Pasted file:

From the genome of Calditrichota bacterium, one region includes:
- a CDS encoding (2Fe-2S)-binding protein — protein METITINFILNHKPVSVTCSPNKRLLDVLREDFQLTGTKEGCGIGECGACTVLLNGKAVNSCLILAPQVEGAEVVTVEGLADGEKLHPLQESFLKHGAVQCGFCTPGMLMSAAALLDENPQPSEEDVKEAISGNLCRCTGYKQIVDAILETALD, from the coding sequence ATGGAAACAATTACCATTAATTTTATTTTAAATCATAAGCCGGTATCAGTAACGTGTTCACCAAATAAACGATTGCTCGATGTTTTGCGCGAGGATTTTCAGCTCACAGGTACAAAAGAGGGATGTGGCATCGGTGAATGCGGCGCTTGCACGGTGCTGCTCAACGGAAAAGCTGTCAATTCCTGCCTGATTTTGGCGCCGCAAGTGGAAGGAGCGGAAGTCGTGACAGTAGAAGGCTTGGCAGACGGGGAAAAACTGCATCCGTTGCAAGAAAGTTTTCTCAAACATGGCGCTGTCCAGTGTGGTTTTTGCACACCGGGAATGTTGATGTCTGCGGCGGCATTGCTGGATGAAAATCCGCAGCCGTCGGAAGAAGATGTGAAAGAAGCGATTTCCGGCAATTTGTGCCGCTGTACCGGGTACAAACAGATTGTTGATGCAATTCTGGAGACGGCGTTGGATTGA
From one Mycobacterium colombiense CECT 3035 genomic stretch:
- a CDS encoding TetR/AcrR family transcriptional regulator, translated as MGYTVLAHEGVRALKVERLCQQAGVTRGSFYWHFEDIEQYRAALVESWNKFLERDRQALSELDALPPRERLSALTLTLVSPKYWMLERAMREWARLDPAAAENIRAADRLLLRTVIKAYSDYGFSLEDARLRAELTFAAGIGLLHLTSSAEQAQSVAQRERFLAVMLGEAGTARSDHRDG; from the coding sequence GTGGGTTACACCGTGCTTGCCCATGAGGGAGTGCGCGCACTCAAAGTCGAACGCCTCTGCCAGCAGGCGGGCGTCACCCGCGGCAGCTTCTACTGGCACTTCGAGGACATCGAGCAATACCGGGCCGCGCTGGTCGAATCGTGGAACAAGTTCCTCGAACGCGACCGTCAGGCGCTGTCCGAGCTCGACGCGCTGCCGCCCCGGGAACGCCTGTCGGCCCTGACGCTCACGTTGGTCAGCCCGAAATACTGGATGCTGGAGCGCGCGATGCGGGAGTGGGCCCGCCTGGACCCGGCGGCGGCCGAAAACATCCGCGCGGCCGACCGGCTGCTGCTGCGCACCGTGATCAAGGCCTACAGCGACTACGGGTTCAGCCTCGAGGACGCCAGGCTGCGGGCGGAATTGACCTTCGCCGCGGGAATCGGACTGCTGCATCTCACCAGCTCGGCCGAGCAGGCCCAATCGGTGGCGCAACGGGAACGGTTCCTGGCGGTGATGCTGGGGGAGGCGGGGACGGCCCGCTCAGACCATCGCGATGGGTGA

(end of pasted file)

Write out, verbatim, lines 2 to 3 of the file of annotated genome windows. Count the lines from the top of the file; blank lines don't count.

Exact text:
- a CDS encoding (2Fe-2S)-binding protein — protein METITINFILNHKPVSVTCSPNKRLLDVLREDFQLTGTKEGCGIGECGACTVLLNGKAVNSCLILAPQVEGAEVVTVEGLADGEKLHPLQESFLKHGAVQCGFCTPGMLMSAAALLDENPQPSEEDVKEAISGNLCRCTGYKQIVDAILETALD, from the coding sequence ATGGAAACAATTACCATTAATTTTATTTTAAATCATAAGCCGGTATCAGTAACGTGTTCACCAAATAAACGATTGCTCGATGTTTTGCGCGAGGATTTTCAGCTCACAGGTACAAAAGAGGGATGTGGCATCGGTGAATGCGGCGCTTGCACGGTGCTGCTCAACGGAAAAGCTGTCAATTCCTGCCTGATTTTGGCGCCGCAAGTGGAAGGAGCGGAAGTCGTGACAGTAGAAGGCTTGGCAGACGGGGAAAAACTGCATCCGTTGCAAGAAAGTTTTCTCAAACATGGCGCTGTCCAGTGTGGTTTTTGCACACCGGGAATGTTGATGTCTGCGGCGGCATTGCTGGATGAAAATCCGCAGCCGTCGGAAGAAGATGTGAAAGAAGCGATTTCCGGCAATTTGTGCCGCTGTACCGGGTACAAACAGATTGTTGATGCAATTCTGGAGACGGCGTTGGATTGA
From one Mycobacterium colombiense CECT 3035 genomic stretch: